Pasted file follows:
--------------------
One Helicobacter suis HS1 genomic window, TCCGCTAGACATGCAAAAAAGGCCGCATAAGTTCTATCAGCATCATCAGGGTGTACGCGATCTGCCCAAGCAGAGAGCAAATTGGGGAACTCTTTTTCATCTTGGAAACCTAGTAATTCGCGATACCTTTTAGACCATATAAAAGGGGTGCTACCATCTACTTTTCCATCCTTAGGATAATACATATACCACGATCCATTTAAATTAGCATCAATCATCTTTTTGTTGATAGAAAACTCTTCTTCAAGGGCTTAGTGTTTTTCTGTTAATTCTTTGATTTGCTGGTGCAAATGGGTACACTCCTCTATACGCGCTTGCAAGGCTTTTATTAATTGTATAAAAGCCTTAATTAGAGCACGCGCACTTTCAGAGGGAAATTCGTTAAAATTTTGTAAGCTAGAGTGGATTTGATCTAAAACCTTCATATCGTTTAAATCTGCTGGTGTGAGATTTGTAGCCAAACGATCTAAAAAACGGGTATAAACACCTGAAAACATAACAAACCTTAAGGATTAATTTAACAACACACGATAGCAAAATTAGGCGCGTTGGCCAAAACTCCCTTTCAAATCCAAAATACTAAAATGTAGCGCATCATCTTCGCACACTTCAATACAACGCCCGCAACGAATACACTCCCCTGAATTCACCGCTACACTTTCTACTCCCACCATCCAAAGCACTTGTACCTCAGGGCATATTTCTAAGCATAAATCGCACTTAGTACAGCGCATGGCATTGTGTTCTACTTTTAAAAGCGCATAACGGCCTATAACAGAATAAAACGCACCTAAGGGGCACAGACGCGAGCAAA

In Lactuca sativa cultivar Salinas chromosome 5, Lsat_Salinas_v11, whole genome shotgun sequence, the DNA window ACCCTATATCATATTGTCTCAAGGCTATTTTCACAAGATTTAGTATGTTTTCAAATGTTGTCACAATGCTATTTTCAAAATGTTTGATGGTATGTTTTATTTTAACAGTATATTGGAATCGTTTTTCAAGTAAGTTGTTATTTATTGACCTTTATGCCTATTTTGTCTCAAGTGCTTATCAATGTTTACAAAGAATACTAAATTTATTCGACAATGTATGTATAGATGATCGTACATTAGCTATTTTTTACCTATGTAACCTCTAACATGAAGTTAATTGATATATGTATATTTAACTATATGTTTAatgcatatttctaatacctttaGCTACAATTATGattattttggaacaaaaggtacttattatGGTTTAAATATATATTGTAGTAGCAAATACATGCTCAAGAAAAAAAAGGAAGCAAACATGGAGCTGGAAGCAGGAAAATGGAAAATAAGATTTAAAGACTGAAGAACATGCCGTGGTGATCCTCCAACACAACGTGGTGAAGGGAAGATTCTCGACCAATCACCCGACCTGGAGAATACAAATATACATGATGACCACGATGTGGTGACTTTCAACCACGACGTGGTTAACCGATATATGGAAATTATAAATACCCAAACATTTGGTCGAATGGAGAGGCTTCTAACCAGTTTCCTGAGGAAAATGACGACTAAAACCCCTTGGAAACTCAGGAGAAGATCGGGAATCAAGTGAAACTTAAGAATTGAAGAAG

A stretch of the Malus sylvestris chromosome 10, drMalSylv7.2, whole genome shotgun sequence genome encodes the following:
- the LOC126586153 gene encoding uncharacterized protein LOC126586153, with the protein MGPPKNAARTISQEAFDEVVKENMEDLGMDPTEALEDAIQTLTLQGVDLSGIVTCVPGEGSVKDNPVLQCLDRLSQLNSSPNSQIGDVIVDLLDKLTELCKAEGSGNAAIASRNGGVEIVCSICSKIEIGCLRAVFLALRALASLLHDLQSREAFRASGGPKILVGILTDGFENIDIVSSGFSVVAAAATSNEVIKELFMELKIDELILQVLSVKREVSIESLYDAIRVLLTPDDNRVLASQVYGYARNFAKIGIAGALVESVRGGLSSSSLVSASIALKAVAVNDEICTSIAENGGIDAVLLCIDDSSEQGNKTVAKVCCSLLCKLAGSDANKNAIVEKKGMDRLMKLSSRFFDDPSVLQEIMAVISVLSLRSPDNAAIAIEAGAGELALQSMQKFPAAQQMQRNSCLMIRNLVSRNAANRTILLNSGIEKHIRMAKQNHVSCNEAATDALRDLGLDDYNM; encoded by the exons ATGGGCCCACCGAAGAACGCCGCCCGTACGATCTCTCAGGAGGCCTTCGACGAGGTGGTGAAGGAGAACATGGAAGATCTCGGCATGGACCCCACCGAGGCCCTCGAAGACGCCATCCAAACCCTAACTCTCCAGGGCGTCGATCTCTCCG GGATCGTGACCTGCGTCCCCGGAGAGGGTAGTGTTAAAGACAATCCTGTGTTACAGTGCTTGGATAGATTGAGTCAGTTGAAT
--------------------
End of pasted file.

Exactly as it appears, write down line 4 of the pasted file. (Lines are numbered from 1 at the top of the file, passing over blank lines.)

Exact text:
- the LOC126586153 gene encoding uncharacterized protein LOC126586153, with the protein MGPPKNAARTISQEAFDEVVKENMEDLGMDPTEALEDAIQTLTLQGVDLSGIVTCVPGEGSVKDNPVLQCLDRLSQLNSSPNSQIGDVIVDLLDKLTELCKAEGSGNAAIASRNGGVEIVCSICSKIEIGCLRAVFLALRALASLLHDLQSREAFRASGGPKILVGILTDGFENIDIVSSGFSVVAAAATSNEVIKELFMELKIDELILQVLSVKREVSIESLYDAIRVLLTPDDNRVLASQVYGYARNFAKIGIAGALVESVRGGLSSSSLVSASIALKAVAVNDEICTSIAENGGIDAVLLCIDDSSEQGNKTVAKVCCSLLCKLAGSDANKNAIVEKKGMDRLMKLSSRFFDDPSVLQEIMAVISVLSLRSPDNAAIAIEAGAGELALQSMQKFPAAQQMQRNSCLMIRNLVSRNAANRTILLNSGIEKHIRMAKQNHVSCNEAATDALRDLGLDDYNM; encoded by the exons ATGGGCCCACCGAAGAACGCCGCCCGTACGATCTCTCAGGAGGCCTTCGACGAGGTGGTGAAGGAGAACATGGAAGATCTCGGCATGGACCCCACCGAGGCCCTCGAAGACGCCATCCAAACCCTAACTCTCCAGGGCGTCGATCTCTCCG GGATCGTGACCTGCGTCCCCGGAGAGGGTAGTGTTAAAGACAATCCTGTGTTACAGTGCTTGGATAGATTGAGTCAGTTGAAT